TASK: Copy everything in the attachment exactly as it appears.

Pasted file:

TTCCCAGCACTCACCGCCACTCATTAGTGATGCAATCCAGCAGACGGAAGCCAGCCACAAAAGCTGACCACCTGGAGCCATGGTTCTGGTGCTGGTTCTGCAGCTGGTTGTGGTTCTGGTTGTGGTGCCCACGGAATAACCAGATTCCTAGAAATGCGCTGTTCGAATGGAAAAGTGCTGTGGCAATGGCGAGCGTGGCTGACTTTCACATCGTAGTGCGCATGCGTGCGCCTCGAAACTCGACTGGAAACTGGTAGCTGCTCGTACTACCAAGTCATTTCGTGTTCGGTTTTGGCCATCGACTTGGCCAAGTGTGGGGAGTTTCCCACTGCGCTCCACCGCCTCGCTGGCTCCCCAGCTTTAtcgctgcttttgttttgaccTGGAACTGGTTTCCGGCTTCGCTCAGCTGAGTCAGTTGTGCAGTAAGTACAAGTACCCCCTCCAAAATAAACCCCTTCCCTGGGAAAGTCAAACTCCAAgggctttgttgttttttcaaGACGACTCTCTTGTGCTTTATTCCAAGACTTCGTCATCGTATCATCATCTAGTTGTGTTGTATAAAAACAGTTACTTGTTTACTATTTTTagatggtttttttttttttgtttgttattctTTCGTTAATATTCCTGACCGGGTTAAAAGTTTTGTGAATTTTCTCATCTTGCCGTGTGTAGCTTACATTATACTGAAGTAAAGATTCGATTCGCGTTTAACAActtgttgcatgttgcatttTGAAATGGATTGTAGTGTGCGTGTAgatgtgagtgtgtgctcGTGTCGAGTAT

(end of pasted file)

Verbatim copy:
TTCCCAGCACTCACCGCCACTCATTAGTGATGCAATCCAGCAGACGGAAGCCAGCCACAAAAGCTGACCACCTGGAGCCATGGTTCTGGTGCTGGTTCTGCAGCTGGTTGTGGTTCTGGTTGTGGTGCCCACGGAATAACCAGATTCCTAGAAATGCGCTGTTCGAATGGAAAAGTGCTGTGGCAATGGCGAGCGTGGCTGACTTTCACATCGTAGTGCGCATGCGTGCGCCTCGAAACTCGACTGGAAACTGGTAGCTGCTCGTACTACCAAGTCATTTCGTGTTCGGTTTTGGCCATCGACTTGGCCAAGTGTGGGGAGTTTCCCACTGCGCTCCACCGCCTCGCTGGCTCCCCAGCTTTAtcgctgcttttgttttgaccTGGAACTGGTTTCCGGCTTCGCTCAGCTGAGTCAGTTGTGCAGTAAGTACAAGTACCCCCTCCAAAATAAACCCCTTCCCTGGGAAAGTCAAACTCCAAgggctttgttgttttttcaaGACGACTCTCTTGTGCTTTATTCCAAGACTTCGTCATCGTATCATCATCTAGTTGTGTTGTATAAAAACAGTTACTTGTTTACTATTTTTagatggtttttttttttttgtttgttattctTTCGTTAATATTCCTGACCGGGTTAAAAGTTTTGTGAATTTTCTCATCTTGCCGTGTGTAGCTTACATTATACTGAAGTAAAGATTCGATTCGCGTTTAACAActtgttgcatgttgcatttTGAAATGGATTGTAGTGTGCGTGTAgatgtgagtgtgtgctcGTGTCGAGTAT